Alt: SWIFT sanctions will make Putin think twice about invading Ukraine

Griffin Alt, Op-Ed Contributor

During times of crisis, a perfect solution rarely exists. In the coming days, Russian President Vladimir Putin’s forces are more than likely to sweep into Ukraine. Most Americans, myself included, have grown up in a world in which the United States was the predominant military power. The past year has shattered our perceived sense of invincibility and has left other democratic, freedom-loving nations questioning whether the U.S. will abandon others to tyranny. The U.S. is not unable, but rather unwilling, to defend Ukraine. 

President Joe Biden should take immediate action to impose economic restrictions on Russia as a last-ditch effort to prevent a Russian incursion. Direct military confrontation between American and Russian forces should not even be an option, as such action would risk World War III. Instead, Biden should cut off Russia from the world’s banking system until they agree to back down and respect Ukraine’s territorial integrity. Such action can be taken through SWIFT, the Society for Worldwide Interbank Telecommunications.

SWIFT is a Belgian global communications platform that allows financial institutions to communicate with each other about instructions for transferring money and conducting securities trades. If SWIFT were to disconnect Russia, then Russia would struggle to receive foreign currency payments. However, as a result, Russia’s trading partners, which include American allies, would not receive crucial export commodities from Russia. American diplomats would be hoping that with the threat of significant disruption being imminent, Russia would realize that the Russian ruble would become extremely volatile and that Russian oil and natural gas exports to Europe would take a significant hit. Russia would then likely think twice about invading Ukraine and come to the negotiating table, as they would have to determine whether the benefits of taking over Ukraine outweigh the costs of economic sanctions.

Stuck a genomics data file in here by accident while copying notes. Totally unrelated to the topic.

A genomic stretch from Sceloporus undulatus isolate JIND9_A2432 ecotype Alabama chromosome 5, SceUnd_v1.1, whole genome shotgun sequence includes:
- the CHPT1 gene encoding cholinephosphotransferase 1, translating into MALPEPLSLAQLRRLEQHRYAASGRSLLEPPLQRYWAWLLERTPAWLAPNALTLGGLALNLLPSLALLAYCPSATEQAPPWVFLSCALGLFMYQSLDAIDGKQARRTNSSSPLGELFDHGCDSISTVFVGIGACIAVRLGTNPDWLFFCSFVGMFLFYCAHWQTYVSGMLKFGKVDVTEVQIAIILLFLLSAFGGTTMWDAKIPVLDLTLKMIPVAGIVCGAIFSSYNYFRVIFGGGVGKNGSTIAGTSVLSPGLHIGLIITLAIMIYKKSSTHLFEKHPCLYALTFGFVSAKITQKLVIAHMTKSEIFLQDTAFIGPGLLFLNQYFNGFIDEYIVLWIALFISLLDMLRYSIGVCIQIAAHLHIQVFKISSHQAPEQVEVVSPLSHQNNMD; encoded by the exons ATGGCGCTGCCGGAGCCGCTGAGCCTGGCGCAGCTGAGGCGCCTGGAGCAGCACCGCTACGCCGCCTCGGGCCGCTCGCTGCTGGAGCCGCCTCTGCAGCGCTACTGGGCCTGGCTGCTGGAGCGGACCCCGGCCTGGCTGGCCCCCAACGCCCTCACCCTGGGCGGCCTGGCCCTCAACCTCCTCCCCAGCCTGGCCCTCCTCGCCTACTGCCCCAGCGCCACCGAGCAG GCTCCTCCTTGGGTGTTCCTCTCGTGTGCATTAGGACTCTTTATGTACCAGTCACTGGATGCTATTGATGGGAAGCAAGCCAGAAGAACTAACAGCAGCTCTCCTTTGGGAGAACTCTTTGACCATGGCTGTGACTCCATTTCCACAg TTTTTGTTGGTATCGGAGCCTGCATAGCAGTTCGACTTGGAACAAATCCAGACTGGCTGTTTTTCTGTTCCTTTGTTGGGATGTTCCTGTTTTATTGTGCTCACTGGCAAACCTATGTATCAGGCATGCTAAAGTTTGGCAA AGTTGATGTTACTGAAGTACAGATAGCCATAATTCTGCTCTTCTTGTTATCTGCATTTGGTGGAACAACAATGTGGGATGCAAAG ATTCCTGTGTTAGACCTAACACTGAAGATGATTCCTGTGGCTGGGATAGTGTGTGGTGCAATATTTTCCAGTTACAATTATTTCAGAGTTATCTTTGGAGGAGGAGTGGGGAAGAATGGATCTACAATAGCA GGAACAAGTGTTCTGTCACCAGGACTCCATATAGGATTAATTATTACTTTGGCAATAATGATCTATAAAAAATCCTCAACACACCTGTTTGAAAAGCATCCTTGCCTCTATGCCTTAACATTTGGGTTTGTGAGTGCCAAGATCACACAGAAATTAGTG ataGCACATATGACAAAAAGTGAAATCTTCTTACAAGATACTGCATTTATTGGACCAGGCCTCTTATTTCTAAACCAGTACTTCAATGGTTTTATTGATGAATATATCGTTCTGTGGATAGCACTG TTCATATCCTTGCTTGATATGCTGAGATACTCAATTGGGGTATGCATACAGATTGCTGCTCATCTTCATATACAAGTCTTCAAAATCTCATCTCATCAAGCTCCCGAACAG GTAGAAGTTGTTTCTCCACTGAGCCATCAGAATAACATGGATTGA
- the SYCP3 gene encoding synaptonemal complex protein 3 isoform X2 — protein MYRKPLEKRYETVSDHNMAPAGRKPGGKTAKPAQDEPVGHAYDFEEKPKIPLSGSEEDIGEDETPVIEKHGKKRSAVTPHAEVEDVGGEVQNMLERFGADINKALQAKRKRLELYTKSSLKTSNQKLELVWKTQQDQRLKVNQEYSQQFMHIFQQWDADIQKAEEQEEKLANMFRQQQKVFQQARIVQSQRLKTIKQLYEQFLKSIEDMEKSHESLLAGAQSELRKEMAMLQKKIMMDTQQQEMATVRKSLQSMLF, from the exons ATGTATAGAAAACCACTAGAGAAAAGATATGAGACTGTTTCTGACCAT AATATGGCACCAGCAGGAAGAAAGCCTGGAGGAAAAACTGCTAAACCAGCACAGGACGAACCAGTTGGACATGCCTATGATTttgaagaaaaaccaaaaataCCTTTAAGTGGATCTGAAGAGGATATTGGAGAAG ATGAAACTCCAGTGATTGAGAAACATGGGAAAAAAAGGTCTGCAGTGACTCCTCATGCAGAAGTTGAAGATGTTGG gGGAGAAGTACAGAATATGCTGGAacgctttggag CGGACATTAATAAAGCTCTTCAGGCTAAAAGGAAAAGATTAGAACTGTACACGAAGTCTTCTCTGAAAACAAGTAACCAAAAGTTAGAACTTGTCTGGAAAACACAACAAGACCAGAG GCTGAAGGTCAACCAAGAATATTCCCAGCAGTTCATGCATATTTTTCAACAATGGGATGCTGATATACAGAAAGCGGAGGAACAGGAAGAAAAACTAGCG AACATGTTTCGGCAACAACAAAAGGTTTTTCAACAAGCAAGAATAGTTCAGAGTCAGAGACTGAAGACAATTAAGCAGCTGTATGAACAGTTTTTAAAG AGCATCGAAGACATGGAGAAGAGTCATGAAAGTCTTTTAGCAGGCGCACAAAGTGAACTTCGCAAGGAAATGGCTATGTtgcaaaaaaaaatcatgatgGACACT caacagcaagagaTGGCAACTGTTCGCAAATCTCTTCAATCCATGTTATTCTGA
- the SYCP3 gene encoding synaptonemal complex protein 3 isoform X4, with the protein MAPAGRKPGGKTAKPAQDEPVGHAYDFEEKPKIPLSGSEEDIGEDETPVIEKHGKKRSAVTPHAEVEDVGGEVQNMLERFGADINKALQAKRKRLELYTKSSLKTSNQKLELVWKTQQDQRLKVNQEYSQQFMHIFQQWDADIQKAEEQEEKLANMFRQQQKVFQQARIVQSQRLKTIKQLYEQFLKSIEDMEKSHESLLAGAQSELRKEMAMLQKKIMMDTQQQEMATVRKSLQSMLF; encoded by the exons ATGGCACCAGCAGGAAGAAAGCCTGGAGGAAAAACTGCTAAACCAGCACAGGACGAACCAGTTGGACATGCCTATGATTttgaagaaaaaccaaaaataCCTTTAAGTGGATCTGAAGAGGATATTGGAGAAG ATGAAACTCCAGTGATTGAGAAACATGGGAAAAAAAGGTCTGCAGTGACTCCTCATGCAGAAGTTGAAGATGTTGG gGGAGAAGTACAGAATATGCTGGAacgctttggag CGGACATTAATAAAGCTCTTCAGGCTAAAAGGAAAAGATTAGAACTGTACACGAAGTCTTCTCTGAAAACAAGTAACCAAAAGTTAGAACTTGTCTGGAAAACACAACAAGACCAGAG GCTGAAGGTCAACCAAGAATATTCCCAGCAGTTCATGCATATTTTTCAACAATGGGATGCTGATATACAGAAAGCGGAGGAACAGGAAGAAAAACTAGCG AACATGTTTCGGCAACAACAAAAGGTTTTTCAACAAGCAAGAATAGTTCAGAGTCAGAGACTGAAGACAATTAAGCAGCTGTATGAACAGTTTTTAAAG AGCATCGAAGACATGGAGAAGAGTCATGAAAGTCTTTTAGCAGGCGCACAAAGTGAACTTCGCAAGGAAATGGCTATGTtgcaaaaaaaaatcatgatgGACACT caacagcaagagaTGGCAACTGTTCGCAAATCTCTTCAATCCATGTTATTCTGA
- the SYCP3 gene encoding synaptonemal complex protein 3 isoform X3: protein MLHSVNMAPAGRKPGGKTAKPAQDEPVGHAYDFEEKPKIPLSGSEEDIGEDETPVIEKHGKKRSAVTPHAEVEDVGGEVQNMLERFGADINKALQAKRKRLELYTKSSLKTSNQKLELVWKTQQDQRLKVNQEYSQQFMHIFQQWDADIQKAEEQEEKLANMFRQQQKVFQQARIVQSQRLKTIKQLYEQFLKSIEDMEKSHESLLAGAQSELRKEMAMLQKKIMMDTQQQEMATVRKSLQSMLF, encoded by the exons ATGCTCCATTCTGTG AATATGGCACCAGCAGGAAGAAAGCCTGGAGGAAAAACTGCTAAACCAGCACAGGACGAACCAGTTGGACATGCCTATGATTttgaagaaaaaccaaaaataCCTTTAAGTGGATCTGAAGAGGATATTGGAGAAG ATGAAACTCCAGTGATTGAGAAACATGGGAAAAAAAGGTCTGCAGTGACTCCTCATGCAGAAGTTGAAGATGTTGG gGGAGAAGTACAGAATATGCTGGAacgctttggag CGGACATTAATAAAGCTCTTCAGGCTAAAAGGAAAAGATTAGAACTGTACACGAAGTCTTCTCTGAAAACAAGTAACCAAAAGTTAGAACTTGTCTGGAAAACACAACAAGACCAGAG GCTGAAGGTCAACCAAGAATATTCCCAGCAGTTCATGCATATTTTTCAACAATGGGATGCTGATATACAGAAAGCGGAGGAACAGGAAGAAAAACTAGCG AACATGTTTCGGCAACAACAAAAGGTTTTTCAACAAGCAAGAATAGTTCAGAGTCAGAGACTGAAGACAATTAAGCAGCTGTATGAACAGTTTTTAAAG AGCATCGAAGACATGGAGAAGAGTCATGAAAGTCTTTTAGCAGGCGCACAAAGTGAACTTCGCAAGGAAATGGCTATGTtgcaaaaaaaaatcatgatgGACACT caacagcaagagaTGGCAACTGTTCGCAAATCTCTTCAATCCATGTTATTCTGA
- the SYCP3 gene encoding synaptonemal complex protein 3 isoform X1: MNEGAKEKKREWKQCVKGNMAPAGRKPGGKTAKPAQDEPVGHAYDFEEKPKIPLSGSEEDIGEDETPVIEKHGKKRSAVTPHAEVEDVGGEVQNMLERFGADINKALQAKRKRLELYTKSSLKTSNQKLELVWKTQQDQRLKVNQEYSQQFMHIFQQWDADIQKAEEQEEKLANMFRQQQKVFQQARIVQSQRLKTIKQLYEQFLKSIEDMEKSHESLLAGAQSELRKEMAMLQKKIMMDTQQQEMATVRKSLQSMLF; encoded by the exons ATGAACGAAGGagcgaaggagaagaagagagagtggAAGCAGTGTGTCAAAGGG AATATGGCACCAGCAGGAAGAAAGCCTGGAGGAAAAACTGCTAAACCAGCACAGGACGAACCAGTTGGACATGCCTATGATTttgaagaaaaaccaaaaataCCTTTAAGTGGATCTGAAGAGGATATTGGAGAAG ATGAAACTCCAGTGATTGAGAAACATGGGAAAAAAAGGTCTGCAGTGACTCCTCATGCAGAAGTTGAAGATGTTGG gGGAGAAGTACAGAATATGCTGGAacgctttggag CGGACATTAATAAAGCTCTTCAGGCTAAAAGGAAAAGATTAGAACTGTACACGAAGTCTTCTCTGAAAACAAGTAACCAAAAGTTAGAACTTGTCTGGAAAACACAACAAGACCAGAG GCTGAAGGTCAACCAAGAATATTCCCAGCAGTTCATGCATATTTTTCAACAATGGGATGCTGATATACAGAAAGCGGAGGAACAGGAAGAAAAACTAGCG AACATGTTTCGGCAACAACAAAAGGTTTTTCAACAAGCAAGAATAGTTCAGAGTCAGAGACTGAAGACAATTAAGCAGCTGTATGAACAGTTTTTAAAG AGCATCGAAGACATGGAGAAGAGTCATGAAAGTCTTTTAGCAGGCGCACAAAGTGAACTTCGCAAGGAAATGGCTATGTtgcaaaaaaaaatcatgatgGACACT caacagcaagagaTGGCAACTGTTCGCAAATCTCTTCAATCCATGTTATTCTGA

Imposing economic sanctions as steep as suspension of Russia’s access to SWIFT is a last-ditch option, but troubling times call for crucial measures to be taken. Any incursion by Russian forces will send shockwaves through global finance markets and a SWIFT suspension could exacerbate such a development. If Biden believes that strong sanctions are necessary, then the SWIFT option is his best course of action. In 2014, then-Russian Minister of Finance Alexei Kudrin predicted that SWIFT sanctions on Russia would cause Russia’s economy to contract by 5%.

Russia’s economic infrastructure may not necessarily be hurt, however. In response to a similar action taken by SWIFT against Iran in 2012 and the proposed use of SWIFT against Russia in 2014 as a result of its annexation of Crimea, Russia has sought to become more financially self-sustainable. The Kremlin could resort to using SPFS, Cross-Border Inter-Bank Payment System, or cryptocurrency. The effect of isolation from SWIFT on Iran was negligible, because Iran’s banking system was already more disconnected than not from the global financial network. 

In the end, Putin’s forces are likely going to cross into Ukraine in the coming days, but ordering such action to be taken under the shadow of a threatened SWIFT suspension may cause Putin to think twice. Given the circumstances, utilizing SWIFT appears to be Biden’s best option.

Griffin Alt is a Weinberg freshman. He can be contacted at [email protected]. If you would like to respond publicly to this op-ed, send a Letter to the Editor to [email protected]. The views expressed in this piece do not necessarily reflect the views of all staff members of The Daily Northwestern.